Don’t stop with vegetables when fruit also grows well with flowers in containers. Mix red annuals with strawberry plants to enjoy both blossoms and fruit, or plant a glossy, fragrant dwarf lemon tree in a container for easy over-wintering. Another hot fruit plant is the blueberry; it has pretty blue-green foliage and white spring flowers, then yields a huge crop of tasty berries for easy summer snacking. When planted with white or purple annuals, blueberries make a beautiful, bountiful container garden.

Make the most of your sunny space and get more from your containers. Planting edibles with your annual flowers is a smart, beautiful way to utilize small spaces and a practical choice for anyone who appreciates the flavor and convenience of homegrown produce.

Tuesday, December 6, 2011

Growing UP...with Green Roofs

milwaukee green roofIn urban developments where most of the land is covered with bricks and asphalt, landscaping has only one place to go. Up. All the way to the top, with green roofs becoming a popular and important part of the new Milwaukee landscape. And David J. Frank is at the top of this trend, offering a full range of sustainable and environmentally friendly services. Jeffrey Miller, a landscape architect and project manager with David Frank, recently completed the largest green roof on any public building in Wisconsin – the new live roof at UWM’s Golda Meir Library.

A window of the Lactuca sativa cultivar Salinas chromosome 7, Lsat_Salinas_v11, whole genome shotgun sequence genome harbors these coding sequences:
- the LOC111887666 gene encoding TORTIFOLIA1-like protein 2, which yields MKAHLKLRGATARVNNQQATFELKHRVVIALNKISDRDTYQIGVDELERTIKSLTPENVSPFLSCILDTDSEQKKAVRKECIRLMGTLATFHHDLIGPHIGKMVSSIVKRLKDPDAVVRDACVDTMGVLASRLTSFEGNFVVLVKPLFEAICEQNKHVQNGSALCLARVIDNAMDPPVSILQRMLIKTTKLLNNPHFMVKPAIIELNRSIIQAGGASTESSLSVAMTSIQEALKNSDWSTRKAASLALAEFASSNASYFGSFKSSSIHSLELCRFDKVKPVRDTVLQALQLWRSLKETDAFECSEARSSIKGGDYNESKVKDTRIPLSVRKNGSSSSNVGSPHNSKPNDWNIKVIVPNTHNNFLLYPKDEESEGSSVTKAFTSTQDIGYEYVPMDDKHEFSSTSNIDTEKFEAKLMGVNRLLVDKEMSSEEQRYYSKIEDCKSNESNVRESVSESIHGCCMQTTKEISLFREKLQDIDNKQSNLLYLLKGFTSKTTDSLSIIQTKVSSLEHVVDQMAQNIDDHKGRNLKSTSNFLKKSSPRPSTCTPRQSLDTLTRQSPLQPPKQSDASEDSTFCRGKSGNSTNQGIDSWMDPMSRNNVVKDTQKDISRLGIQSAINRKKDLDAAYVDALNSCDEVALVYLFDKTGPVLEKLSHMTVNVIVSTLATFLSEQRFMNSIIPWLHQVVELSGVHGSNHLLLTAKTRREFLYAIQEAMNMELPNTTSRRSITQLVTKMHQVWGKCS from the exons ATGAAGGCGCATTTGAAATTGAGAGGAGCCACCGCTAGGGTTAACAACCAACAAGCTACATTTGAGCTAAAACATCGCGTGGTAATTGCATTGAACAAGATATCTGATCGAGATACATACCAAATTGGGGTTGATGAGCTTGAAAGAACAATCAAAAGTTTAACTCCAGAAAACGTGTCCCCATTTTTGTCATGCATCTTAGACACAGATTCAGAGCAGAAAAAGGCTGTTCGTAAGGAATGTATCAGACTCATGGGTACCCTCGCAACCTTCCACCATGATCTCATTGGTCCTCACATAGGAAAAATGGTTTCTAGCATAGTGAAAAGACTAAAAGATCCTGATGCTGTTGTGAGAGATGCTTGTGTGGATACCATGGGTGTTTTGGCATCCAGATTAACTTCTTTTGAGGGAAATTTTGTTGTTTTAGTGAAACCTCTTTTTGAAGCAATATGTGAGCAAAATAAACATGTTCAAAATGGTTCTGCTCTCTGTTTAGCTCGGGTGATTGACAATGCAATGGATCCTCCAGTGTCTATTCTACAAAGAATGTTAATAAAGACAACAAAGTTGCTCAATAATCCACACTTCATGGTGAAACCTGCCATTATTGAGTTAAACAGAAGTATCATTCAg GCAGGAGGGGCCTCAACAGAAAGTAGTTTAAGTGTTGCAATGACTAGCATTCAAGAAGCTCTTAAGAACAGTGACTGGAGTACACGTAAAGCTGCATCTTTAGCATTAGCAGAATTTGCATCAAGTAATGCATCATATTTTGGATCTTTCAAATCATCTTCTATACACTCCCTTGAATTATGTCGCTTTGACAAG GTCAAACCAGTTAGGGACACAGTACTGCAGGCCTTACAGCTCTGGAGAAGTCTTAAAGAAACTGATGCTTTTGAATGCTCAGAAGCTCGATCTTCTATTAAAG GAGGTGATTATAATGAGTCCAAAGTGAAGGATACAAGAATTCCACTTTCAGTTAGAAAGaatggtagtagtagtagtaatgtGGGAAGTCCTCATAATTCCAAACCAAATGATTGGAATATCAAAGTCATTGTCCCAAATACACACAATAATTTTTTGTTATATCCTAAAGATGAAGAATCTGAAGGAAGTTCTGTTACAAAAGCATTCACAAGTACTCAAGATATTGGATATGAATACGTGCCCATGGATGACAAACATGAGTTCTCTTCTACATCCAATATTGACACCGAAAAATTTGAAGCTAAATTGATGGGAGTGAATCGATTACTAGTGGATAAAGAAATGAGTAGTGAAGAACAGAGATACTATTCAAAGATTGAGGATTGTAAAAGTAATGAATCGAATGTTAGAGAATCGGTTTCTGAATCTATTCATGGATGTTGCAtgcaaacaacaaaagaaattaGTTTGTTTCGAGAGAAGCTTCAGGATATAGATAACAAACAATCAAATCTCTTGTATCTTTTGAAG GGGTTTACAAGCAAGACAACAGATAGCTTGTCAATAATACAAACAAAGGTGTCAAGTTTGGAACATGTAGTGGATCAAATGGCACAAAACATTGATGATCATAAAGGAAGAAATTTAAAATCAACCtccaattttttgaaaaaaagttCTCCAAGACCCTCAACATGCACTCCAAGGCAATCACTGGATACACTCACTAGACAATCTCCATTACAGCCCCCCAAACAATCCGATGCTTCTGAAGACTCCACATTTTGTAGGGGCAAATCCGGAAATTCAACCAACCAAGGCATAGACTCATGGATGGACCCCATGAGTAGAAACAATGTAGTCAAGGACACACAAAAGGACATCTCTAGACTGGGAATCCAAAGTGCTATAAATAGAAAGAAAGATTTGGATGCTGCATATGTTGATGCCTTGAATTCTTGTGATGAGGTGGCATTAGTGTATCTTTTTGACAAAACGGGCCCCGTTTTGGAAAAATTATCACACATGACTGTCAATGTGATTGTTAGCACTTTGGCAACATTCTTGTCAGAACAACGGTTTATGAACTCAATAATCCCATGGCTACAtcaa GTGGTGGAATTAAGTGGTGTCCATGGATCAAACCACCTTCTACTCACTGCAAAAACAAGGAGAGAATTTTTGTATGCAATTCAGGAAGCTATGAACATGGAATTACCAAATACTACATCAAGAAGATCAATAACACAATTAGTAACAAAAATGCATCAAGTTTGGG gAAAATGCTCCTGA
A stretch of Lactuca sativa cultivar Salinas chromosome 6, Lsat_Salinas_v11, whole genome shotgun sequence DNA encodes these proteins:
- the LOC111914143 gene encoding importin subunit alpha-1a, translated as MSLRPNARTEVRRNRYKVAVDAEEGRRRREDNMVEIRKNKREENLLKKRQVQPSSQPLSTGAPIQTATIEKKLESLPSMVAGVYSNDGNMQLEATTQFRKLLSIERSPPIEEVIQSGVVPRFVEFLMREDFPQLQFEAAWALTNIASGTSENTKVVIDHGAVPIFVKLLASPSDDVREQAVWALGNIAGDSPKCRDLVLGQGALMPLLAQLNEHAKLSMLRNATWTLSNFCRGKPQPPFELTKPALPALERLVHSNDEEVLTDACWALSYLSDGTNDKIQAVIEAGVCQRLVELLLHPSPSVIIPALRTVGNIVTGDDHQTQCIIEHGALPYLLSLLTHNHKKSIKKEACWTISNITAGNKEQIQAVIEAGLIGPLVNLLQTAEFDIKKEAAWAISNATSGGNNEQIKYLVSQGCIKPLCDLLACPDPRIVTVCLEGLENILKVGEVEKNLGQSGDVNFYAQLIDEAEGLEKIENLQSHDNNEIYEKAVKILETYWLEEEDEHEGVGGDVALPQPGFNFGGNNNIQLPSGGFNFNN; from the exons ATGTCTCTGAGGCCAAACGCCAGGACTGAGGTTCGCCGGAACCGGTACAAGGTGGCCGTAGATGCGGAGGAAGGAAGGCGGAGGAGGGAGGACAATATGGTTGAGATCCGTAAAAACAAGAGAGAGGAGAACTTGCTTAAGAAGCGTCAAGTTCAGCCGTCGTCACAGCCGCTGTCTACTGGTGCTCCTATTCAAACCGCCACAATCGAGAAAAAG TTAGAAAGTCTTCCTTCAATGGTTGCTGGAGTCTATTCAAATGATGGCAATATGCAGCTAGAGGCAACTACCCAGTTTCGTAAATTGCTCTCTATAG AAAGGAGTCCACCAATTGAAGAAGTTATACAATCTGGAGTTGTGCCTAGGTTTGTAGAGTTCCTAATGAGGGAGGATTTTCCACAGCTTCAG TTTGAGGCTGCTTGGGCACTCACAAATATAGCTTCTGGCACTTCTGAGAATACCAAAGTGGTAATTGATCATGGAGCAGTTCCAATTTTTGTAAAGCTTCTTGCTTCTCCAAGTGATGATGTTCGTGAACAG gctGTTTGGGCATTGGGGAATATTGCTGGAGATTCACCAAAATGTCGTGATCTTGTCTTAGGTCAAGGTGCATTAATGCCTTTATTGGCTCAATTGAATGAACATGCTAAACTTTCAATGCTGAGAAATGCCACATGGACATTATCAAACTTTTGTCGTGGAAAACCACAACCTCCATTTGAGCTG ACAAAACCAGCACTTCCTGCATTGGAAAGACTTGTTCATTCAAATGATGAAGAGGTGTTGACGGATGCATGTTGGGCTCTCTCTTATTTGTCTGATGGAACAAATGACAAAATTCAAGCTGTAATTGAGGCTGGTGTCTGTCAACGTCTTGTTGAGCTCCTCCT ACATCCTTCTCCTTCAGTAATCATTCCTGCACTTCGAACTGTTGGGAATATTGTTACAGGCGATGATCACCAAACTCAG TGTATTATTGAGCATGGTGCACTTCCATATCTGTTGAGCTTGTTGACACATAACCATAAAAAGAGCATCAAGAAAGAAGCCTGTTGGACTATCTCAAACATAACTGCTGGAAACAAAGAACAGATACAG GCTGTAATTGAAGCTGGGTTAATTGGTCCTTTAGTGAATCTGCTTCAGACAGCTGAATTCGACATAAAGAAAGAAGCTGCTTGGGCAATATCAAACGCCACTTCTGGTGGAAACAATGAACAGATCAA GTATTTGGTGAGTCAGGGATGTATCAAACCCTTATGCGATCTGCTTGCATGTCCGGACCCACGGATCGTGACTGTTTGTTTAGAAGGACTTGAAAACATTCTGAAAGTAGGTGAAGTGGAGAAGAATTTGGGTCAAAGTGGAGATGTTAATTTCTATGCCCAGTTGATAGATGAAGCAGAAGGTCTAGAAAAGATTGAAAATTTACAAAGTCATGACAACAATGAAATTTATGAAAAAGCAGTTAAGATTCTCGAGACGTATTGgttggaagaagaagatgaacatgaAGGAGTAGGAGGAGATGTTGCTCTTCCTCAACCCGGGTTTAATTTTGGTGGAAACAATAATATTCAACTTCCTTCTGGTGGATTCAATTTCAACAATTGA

green roof buildersCollaborating with the construction team and university officials, Miller (right) supervised the installation of nearly 50,000 square feet of green space atop the Library. Far more than just a layer of plantings and soil, a green roof is a complex environment that includes a waterproofing and root repellant system, drainage system, filter cloth, lightweight growing medium and plants like sedum. More intensive designs can include traditional garden elements, like raised vegetable beds, annual pots or perennial flowers, walking paths, seating areas, rainwater harvesting systems and more. Regardless of the scope of the plan, every green roof must be painstakingly designed and installed within specific weight and water management criteria for safety and sustainability.